5 Ways You’re Using Extension Cords Wrong
Sometimes, you just need an extra outlet. Whether you’re trying to charge a device or gain some extra lighting, the first thought that usually crosses your mind is to grab an extension cord. Unfortunately, in more cases than we would like to see, homeowners are using extension cords incorrectly, which can cause several serious situations, like increased risk of shorts, fire hazards, and so much more.
Here are the top five wrong ways we’re seeing that people are using extension cords wrong:
The Wrong Size
Extension cords come in all shapes and sizes. While it may seem that these are more adaptable, different sizes are also indicators of the performance capacity of each extension cord. Each cord has a gauge that measures its size; a smaller gauge number indicates a larger wire. Large wires can safely transfer a higher electrical current. Likewise, longer cords aren’t able to handle as much current as a stronger cord that has the same gauge.
The Wrong Type
It’s best to buy the appropriate extension cord for your project: outdoor extension cords should be used for outdoor projects, because can withstand the elements. When you want to plug in appliances, choose round, thick, low-gauge extension cords, as they will allow for the best performance. Thin or flat cords of varying gauges are acceptable options for small appliances and electronics.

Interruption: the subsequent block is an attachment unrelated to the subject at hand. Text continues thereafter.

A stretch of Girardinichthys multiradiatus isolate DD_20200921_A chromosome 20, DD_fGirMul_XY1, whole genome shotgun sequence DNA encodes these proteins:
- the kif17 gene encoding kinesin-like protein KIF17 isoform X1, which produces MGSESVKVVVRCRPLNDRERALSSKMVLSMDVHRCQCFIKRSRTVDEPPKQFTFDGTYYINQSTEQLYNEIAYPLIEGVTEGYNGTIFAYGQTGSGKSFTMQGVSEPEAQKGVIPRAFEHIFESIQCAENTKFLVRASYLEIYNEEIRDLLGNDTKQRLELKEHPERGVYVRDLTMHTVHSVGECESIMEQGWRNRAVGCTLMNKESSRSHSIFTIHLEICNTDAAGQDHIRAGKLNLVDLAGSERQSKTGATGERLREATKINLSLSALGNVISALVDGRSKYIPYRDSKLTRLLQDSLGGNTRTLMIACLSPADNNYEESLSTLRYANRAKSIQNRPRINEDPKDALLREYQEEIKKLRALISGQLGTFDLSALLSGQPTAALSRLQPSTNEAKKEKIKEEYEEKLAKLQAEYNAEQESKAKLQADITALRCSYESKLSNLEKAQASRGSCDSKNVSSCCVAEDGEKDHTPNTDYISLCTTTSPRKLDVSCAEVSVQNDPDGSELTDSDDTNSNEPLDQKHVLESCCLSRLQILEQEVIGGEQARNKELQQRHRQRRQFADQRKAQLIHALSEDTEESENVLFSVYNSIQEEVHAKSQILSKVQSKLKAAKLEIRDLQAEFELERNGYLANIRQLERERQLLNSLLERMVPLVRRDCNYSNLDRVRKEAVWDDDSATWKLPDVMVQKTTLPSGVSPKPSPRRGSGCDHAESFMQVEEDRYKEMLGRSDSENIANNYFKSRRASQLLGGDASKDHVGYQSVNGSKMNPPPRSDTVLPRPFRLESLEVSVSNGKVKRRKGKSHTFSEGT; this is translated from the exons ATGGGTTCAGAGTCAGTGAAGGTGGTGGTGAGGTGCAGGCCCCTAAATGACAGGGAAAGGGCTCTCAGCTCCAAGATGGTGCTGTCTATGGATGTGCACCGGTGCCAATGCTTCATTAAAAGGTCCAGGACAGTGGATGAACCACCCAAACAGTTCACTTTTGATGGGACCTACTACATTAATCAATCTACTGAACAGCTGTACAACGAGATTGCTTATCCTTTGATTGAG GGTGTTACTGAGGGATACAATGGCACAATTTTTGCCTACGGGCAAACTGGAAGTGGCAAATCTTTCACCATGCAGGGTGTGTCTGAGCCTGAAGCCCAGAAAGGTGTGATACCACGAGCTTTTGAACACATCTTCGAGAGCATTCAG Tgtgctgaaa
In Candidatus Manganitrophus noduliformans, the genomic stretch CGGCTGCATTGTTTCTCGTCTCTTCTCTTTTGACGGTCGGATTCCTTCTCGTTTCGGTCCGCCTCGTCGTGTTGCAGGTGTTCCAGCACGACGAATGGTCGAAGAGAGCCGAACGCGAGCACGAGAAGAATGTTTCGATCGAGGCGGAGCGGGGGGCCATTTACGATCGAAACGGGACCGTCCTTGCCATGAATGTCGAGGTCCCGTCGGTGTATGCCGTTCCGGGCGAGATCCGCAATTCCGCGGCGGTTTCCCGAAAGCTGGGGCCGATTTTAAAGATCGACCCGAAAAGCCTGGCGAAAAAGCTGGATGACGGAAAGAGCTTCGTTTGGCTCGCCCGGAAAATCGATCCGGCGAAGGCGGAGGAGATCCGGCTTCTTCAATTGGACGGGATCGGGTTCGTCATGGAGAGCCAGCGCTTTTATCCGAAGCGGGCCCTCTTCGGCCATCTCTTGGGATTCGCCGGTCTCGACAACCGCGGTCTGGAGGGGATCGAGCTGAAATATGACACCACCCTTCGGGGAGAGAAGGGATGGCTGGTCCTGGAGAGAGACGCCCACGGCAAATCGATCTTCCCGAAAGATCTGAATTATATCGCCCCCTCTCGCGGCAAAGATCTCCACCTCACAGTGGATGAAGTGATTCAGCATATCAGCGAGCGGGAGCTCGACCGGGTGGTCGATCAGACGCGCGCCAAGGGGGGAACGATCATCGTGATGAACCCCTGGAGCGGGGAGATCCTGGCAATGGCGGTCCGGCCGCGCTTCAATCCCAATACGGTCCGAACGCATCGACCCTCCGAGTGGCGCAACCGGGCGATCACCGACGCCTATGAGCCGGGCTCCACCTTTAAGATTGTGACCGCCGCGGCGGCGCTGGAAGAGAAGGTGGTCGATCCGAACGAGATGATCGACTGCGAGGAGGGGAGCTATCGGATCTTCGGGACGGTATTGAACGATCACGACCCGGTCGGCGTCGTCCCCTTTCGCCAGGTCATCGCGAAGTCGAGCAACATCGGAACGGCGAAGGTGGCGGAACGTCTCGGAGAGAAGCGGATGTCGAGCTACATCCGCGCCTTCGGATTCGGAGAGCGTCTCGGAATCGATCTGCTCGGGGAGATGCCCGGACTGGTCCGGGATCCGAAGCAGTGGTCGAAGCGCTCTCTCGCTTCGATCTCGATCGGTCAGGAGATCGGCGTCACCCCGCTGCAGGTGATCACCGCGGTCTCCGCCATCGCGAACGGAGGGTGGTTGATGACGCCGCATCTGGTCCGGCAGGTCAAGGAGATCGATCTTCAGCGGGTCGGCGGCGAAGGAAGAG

The Wrong Care
Certain habits can damage your extension cord and increase the risk of problems. When extension cords are in use, make sure they lay flat. Cords shouldn’t be coiled, bent, or twisted. Make sure that cords aren’t placed under rugs or furniture, and never adhere an extension cord to the floor or walls with nails or staples.
The Wrong Treatment
One bad habit we’ve seen is the removal of the grounding pin from a three-prong extension cord so that the cord fits in a two-prong outlet. Without the grounding pin on the ground, you’ll be more likely get sudden shocks. This can be from an appliance and electrical parts inside the chassis. It can become loose or move out of place and short-circuit the current. While both two-prong and three-prong extension cords are safe, removing components never is.
The Wrong Use
Attaching multiple cords together, or powering multiple appliances with one cord can cause a safety hazard. Make sure to always unplug unused extension cords. Use the plug to disconnect the extension cord. Remember that extension cords are only a temporary solution.
Give us a call today and we can help you decide if you need a permanent answer.